This function sets aside a chunk of resident procedure space for use by a program and returns the address of the start of that memory. Resident procedure space is merely an area of RAM which can be used safely by the user without fear of the system crashing if values are written to it.
When used, the RESPR function will search for an area in RAM which is currently unused and which is at least ‘bytes’ long. If there is insufficient space in RAM, then an ‘Out of Memory’ error is reported.
Memory set aside using RESPR cannot later be released and used for other purposes (unless you have a Minerva ROM), and thus this command is used mainly for linking in Toolkits and other system extensions in a boot program.
A simple boot program might look like this:
100 x=RESPR(10*1024): LBYTES flp1_Toolkit,x: CALL x 120 EXEC flp1_Program_obj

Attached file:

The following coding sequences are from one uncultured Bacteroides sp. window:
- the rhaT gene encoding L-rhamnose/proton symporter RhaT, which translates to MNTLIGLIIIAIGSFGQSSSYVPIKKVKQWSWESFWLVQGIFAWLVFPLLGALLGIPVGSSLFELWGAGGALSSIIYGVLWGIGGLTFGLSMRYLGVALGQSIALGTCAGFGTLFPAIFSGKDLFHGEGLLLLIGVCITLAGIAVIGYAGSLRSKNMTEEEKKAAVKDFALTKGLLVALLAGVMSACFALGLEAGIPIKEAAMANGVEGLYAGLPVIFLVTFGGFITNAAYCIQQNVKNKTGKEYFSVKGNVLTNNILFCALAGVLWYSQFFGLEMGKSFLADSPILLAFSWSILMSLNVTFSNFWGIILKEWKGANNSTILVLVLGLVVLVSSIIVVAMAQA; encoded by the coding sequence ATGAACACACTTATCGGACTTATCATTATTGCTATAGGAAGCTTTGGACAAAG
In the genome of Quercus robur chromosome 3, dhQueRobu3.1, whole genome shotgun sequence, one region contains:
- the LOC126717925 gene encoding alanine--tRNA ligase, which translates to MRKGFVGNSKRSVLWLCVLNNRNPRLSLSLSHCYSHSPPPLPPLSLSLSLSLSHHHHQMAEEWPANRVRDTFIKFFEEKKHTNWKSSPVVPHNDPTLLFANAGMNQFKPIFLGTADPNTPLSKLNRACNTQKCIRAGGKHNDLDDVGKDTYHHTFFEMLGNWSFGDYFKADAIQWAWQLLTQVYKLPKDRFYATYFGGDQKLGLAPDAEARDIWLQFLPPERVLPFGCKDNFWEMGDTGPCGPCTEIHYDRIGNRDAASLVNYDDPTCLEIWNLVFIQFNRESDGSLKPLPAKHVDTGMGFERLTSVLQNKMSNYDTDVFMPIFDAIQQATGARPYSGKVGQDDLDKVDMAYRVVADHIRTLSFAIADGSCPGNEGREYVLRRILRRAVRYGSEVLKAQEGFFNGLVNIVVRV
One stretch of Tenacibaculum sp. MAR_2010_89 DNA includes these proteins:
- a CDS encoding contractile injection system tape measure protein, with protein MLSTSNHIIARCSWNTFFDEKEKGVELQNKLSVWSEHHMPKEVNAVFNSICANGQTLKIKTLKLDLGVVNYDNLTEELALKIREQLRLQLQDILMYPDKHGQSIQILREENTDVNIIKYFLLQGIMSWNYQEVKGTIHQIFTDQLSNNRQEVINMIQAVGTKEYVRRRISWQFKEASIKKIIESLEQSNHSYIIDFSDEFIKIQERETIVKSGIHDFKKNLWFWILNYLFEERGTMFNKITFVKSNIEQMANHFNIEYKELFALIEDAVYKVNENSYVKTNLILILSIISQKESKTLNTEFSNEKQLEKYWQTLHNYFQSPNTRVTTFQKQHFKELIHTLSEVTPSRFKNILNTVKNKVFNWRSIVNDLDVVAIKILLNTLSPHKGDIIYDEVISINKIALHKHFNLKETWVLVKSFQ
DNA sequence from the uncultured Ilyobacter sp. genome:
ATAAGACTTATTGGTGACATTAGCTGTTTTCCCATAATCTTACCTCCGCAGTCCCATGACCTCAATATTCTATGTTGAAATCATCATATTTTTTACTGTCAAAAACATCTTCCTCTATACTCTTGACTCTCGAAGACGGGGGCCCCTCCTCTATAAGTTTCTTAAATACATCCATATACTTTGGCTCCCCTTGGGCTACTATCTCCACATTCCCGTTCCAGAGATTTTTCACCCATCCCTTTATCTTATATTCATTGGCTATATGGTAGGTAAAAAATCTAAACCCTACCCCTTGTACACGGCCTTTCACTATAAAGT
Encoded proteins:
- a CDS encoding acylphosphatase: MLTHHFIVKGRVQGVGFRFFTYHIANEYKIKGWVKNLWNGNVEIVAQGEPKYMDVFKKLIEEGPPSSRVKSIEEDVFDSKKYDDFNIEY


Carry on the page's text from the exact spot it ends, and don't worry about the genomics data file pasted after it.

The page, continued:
If a task is running in memory (eg. with EXEC), when RESPR is used, the resident procedure space cannot be accessed and the error ‘Not Complete’ is reported. However, some Toolkits, SMS and Minerva rewrite the RESPR command so that it will access the common heap if the resident procedure space cannot be accessed.
Normally, the function RESPR(0) will return the address of ramtop, this can actually be used to find out the size of memory attached to the QL:
However, this will not work on versions of the command which work when tasks are running in memory.
On Minerva pre v1.96, adding machine code functions and procedures from within a SuperBASIC PROCedure or FuNction definition could cause problems after a CLEAR command.
Several programs may try to use the same area of resident procedure space if absolute addresses are used.
Please also see ALCHP which allocates memory from the common heap, which can be accessed when tasks are running in memory. Also see RESERVE and GRAB which are similar to ALCHP. It is also worth looking at RESFAST.